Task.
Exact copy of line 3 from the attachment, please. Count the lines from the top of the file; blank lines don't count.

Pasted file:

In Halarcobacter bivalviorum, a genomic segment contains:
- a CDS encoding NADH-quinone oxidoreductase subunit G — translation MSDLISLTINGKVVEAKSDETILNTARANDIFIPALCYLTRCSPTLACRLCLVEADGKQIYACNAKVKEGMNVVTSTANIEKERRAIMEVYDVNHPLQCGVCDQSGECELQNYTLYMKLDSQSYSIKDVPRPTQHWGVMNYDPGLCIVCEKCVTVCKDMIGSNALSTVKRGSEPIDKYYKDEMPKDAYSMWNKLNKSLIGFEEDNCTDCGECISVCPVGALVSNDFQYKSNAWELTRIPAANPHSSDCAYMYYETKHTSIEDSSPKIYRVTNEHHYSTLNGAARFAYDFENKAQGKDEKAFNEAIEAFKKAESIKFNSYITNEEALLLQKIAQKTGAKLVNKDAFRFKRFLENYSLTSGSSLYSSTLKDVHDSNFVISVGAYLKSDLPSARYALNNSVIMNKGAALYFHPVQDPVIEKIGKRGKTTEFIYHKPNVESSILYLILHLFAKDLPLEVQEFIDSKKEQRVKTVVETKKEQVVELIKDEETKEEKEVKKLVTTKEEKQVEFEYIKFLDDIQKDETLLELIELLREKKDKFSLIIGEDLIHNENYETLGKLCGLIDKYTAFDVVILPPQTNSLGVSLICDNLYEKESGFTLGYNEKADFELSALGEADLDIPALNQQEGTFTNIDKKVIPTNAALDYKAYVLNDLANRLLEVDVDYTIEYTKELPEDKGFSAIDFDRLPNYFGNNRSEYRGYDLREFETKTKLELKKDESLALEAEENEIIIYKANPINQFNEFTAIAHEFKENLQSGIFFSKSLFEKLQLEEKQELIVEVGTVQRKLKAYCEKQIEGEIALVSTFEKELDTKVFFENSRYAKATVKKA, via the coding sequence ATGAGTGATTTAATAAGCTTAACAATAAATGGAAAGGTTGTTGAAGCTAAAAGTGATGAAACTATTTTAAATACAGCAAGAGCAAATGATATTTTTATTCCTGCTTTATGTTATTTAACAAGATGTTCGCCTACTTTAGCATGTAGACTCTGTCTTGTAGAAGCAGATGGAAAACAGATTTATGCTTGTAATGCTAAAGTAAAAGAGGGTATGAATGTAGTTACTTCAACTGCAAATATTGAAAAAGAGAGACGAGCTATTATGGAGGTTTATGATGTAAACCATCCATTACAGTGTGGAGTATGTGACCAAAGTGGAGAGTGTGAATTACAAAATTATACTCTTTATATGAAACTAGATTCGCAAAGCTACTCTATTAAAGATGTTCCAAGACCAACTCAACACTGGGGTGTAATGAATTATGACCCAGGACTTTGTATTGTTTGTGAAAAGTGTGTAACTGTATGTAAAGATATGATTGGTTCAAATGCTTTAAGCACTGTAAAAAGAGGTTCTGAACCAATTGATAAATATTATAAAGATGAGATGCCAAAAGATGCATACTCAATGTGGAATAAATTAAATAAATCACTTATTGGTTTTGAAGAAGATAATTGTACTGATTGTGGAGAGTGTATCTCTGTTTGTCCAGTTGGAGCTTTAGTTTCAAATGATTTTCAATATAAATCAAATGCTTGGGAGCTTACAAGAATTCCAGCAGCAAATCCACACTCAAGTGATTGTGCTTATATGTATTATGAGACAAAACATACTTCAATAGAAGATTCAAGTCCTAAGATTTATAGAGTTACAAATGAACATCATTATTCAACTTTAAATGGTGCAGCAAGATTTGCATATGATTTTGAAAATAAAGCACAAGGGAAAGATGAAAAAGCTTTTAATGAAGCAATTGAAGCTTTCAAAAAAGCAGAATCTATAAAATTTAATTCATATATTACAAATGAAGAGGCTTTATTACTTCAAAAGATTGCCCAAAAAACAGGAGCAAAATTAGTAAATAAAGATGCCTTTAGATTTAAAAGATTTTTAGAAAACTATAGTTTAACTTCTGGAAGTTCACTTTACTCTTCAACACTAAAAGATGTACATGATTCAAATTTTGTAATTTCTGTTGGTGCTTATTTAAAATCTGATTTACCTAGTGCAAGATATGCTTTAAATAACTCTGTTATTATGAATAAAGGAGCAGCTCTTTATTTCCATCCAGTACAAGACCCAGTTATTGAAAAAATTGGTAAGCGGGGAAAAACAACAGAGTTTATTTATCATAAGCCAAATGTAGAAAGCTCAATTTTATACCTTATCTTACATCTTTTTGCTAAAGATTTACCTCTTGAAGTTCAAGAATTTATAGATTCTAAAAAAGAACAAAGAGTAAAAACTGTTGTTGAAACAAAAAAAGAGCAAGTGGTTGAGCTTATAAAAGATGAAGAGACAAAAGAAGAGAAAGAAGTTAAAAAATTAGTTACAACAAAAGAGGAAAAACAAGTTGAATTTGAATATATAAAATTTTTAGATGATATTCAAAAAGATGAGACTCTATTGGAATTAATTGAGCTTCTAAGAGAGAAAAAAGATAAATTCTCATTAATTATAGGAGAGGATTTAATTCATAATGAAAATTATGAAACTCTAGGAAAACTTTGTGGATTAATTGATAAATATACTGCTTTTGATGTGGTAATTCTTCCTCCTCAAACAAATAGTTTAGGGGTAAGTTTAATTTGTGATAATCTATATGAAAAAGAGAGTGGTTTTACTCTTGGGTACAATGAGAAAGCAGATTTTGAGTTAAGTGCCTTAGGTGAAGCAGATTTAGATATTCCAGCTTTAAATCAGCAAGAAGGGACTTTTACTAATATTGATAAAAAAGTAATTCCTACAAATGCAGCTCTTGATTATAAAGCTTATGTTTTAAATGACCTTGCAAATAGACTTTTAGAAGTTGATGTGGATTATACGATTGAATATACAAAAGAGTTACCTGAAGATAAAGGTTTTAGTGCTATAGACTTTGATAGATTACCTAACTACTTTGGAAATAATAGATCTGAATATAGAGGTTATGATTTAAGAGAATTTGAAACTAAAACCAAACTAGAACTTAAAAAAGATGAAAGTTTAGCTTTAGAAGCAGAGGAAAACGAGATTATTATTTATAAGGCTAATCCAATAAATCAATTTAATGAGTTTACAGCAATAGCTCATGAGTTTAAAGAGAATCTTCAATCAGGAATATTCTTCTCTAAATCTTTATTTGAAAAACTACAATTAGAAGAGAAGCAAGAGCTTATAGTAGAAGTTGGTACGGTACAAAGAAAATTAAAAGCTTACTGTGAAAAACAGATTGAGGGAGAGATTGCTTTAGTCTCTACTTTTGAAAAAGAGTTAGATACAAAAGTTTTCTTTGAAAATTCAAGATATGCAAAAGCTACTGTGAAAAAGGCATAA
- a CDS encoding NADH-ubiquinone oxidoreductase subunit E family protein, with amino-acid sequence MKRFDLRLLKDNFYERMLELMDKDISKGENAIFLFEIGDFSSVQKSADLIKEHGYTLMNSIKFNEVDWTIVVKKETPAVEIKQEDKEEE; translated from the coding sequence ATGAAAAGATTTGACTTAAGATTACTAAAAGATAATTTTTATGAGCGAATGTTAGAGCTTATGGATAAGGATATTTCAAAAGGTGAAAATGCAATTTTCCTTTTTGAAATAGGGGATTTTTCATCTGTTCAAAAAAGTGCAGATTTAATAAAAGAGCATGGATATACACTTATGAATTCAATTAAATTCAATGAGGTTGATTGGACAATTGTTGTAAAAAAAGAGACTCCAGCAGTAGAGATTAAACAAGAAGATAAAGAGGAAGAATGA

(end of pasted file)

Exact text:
- a CDS encoding NADH-ubiquinone oxidoreductase subunit E family protein, with amino-acid sequence MKRFDLRLLKDNFYERMLELMDKDISKGENAIFLFEIGDFSSVQKSADLIKEHGYTLMNSIKFNEVDWTIVVKKETPAVEIKQEDKEEE; translated from the coding sequence ATGAAAAGATTTGACTTAAGATTACTAAAAGATAATTTTTATGAGCGAATGTTAGAGCTTATGGATAAGGATATTTCAAAAGGTGAAAATGCAATTTTCCTTTTTGAAATAGGGGATTTTTCATCTGTTCAAAAAAGTGCAGATTTAATAAAAGAGCATGGATATACACTTATGAATTCAATTAAATTCAATGAGGTTGATTGGACAATTGTTGTAAAAAAAGAGACTCCAGCAGTAGAGATTAAACAAGAAGATAAAGAGGAAGAATGA